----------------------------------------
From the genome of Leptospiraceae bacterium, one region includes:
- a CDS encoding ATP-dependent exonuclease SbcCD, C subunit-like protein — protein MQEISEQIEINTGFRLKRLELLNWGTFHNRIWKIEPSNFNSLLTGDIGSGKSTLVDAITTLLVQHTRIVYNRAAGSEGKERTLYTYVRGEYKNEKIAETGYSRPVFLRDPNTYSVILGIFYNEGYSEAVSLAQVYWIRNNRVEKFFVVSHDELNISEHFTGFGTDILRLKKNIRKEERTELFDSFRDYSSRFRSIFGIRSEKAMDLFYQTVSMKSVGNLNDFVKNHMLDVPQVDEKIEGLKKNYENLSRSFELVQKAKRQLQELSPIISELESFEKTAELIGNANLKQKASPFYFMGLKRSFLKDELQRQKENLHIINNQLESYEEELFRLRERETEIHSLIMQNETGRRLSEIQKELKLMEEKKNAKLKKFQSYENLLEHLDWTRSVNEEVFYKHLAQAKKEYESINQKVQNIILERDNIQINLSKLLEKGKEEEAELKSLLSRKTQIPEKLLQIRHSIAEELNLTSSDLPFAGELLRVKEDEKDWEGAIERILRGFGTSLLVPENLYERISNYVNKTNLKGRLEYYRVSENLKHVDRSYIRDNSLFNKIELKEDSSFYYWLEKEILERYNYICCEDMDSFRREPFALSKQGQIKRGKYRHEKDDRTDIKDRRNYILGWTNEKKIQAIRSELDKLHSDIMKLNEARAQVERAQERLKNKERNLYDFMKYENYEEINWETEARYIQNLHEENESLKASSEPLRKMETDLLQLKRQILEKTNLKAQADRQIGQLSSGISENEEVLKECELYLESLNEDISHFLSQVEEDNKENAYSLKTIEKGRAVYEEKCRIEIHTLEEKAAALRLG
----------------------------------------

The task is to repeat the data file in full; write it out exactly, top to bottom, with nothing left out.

From the genome of Leptospiraceae bacterium, one region includes:
- a CDS encoding ATP-dependent exonuclease SbcCD, C subunit-like protein — protein MQEISEQIEINTGFRLKRLELLNWGTFHNRIWKIEPSNFNSLLTGDIGSGKSTLVDAITTLLVQHTRIVYNRAAGSEGKERTLYTYVRGEYKNEKIAETGYSRPVFLRDPNTYSVILGIFYNEGYSEAVSLAQVYWIRNNRVEKFFVVSHDELNISEHFTGFGTDILRLKKNIRKEERTELFDSFRDYSSRFRSIFGIRSEKAMDLFYQTVSMKSVGNLNDFVKNHMLDVPQVDEKIEGLKKNYENLSRSFELVQKAKRQLQELSPIISELESFEKTAELIGNANLKQKASPFYFMGLKRSFLKDELQRQKENLHIINNQLESYEEELFRLRERETEIHSLIMQNETGRRLSEIQKELKLMEEKKNAKLKKFQSYENLLEHLDWTRSVNEEVFYKHLAQAKKEYESINQKVQNIILERDNIQINLSKLLEKGKEEEAELKSLLSRKTQIPEKLLQIRHSIAEELNLTSSDLPFAGELLRVKEDEKDWEGAIERILRGFGTSLLVPENLYERISNYVNKTNLKGRLEYYRVSENLKHVDRSYIRDNSLFNKIELKEDSSFYYWLEKEILERYNYICCEDMDSFRREPFALSKQGQIKRGKYRHEKDDRTDIKDRRNYILGWTNEKKIQAIRSELDKLHSDIMKLNEARAQVERAQERLKNKERNLYDFMKYENYEEINWETEARYIQNLHEENESLKASSEPLRKMETDLLQLKRQILEKTNLKAQADRQIGQLSSGISENEEVLKECELYLESLNEDISHFLSQVEEDNKENAYSLKTIEKGRAVYEEKCRIEIHTLEEKAAALRLG